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Hyperthermia enables tumor-specific nanoparticle delivery: effect of particle size.

Publication ,  Journal Article
Kong, G; Braun, RD; Dewhirst, MW
Published in: Cancer Res
August 15, 2000

The efficacy of novel cancer therapeutics has been hampered by the ability to deliver these agents to the tumor at effective concentrations. Liposomes have been used as a method to overcome some delivery issues and, in combination with hyperthermia, have been shown to increase drug delivery to tumors. Particle size has been shown to affect the delivery of liposomes, but it is not known how hyperthermia affects size dependence. This study investigates the effect of hyperthermia (42 degrees C) on the extravasation of different sized nanoparticles (albumin; 100-, 200-, and 400-nm liposomes) from tumor microvasculature in a human tumor (SKOV-3 ovarian carcinoma) xenograft grown in mouse window chambers. In this model (at 34 degrees C), no liposomes were able to extravasate into the tumor interstitium. Hyperthermia enabled liposome extravasation of all sizes. The magnitude of hyperthermia-induced extravasation was inversely proportional to particle size. Thus, at normothermia (34 degrees C), the pore cutoff size for this model was between 7 and 100 nm (e.g., liposomes did not extravasate). At 42 degrees C, the pore cutoff size was increased to >400 nm, allowing all nanoparticles tested to be delivered to the tumor interstitium to some degree. With hyperthermia, the 100-nm liposome experienced the largest relative increase in extravasation from tumor vasculature. Hyperthermia did not enable extravasation of 100-nm liposomes from normal vasculature, potentially allowing for tumor-specific delivery. These experiments indicate that hyperthermia can enable and augment liposomal drug delivery to tumors and potentially help target liposomes specifically to tumors.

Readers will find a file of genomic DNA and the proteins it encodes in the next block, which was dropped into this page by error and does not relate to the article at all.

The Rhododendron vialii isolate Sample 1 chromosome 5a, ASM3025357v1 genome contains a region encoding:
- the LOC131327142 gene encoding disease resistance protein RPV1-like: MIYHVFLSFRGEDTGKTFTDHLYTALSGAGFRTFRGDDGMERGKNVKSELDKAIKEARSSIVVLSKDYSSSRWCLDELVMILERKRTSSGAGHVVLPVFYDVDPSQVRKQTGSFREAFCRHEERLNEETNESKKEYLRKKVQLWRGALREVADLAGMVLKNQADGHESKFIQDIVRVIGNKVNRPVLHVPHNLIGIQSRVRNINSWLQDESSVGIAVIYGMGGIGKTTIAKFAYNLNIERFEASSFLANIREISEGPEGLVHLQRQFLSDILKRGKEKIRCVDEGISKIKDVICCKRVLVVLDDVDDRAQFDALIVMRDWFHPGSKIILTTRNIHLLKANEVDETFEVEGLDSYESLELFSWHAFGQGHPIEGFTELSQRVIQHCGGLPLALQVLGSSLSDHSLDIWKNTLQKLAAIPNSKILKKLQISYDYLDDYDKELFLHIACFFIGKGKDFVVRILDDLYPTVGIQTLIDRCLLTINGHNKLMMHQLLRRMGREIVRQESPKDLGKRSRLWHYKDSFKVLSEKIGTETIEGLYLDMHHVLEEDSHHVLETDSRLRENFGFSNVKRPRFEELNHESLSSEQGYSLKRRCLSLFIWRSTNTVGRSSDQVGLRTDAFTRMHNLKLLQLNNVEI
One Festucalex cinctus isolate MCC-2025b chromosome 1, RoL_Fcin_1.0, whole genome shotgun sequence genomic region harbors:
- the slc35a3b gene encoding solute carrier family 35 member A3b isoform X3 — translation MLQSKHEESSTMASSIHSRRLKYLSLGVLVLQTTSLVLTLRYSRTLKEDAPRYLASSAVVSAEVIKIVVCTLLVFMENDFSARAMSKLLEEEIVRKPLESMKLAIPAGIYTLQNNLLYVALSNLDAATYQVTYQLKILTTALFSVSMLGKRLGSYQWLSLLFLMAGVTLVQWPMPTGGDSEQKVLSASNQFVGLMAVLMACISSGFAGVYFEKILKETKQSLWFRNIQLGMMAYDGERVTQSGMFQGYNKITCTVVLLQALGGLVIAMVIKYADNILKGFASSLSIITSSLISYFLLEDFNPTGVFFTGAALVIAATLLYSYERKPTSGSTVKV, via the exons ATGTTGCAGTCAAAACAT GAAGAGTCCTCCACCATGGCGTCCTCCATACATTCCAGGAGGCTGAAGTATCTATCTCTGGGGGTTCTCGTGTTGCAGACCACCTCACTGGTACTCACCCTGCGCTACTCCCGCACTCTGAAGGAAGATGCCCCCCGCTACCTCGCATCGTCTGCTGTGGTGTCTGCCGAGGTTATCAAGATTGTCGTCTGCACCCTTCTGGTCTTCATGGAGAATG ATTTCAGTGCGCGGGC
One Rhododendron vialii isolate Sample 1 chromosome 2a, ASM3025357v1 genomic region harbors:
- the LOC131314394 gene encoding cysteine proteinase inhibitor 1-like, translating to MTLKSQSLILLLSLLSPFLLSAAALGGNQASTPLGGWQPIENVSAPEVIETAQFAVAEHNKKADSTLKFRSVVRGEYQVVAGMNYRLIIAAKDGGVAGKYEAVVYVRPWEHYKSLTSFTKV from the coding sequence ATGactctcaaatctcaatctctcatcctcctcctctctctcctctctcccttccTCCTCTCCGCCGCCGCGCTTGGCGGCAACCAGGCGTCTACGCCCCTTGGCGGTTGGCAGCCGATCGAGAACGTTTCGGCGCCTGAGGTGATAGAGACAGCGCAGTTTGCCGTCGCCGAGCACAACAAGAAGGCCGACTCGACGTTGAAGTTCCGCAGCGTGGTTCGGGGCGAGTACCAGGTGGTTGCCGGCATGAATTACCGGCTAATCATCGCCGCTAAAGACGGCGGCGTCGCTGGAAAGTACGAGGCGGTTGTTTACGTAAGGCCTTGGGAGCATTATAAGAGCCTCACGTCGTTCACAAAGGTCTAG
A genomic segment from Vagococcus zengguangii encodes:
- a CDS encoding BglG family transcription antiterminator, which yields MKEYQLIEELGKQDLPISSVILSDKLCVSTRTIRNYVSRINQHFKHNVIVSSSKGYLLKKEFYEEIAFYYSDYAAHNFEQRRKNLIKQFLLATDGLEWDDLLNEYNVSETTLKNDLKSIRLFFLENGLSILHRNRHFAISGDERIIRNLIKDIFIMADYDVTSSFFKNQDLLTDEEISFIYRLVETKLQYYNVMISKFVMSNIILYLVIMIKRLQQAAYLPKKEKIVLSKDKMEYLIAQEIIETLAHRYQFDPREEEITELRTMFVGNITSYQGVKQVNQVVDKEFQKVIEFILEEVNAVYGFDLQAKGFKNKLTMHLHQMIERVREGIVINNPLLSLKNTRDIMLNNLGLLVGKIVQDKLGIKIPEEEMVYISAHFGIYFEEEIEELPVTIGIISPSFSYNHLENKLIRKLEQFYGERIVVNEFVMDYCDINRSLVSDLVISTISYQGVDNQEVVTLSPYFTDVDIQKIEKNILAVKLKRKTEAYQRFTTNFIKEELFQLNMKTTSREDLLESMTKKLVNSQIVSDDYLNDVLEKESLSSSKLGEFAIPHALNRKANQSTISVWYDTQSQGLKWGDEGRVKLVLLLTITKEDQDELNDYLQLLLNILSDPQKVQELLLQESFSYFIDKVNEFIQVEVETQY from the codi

Duke Scholars

Published In

Cancer Res

ISSN

0008-5472

Publication Date

August 15, 2000

Volume

60

Issue

16

Start / End Page

4440 / 4445

Location

United States

Related Subject Headings

  • Particle Size
  • Ovarian Neoplasms
  • Organ Specificity
  • Oncology & Carcinogenesis
  • Neoplasm Transplantation
  • Mice, Nude
  • Mice
  • Liposomes
  • Injections, Intravenous
  • Hyperthermia, Induced
 

Citation

APA
Chicago
ICMJE
MLA
NLM
Kong, G., Braun, R. D., & Dewhirst, M. W. (2000). Hyperthermia enables tumor-specific nanoparticle delivery: effect of particle size. Cancer Res, 60(16), 4440–4445.
Kong, G., R. D. Braun, and M. W. Dewhirst. “Hyperthermia enables tumor-specific nanoparticle delivery: effect of particle size.Cancer Res 60, no. 16 (August 15, 2000): 4440–45.
Kong G, Braun RD, Dewhirst MW. Hyperthermia enables tumor-specific nanoparticle delivery: effect of particle size. Cancer Res. 2000 Aug 15;60(16):4440–5.
Kong, G., et al. “Hyperthermia enables tumor-specific nanoparticle delivery: effect of particle size.Cancer Res, vol. 60, no. 16, Aug. 2000, pp. 4440–45.
Kong G, Braun RD, Dewhirst MW. Hyperthermia enables tumor-specific nanoparticle delivery: effect of particle size. Cancer Res. 2000 Aug 15;60(16):4440–4445.

Published In

Cancer Res

ISSN

0008-5472

Publication Date

August 15, 2000

Volume

60

Issue

16

Start / End Page

4440 / 4445

Location

United States

Related Subject Headings

  • Particle Size
  • Ovarian Neoplasms
  • Organ Specificity
  • Oncology & Carcinogenesis
  • Neoplasm Transplantation
  • Mice, Nude
  • Mice
  • Liposomes
  • Injections, Intravenous
  • Hyperthermia, Induced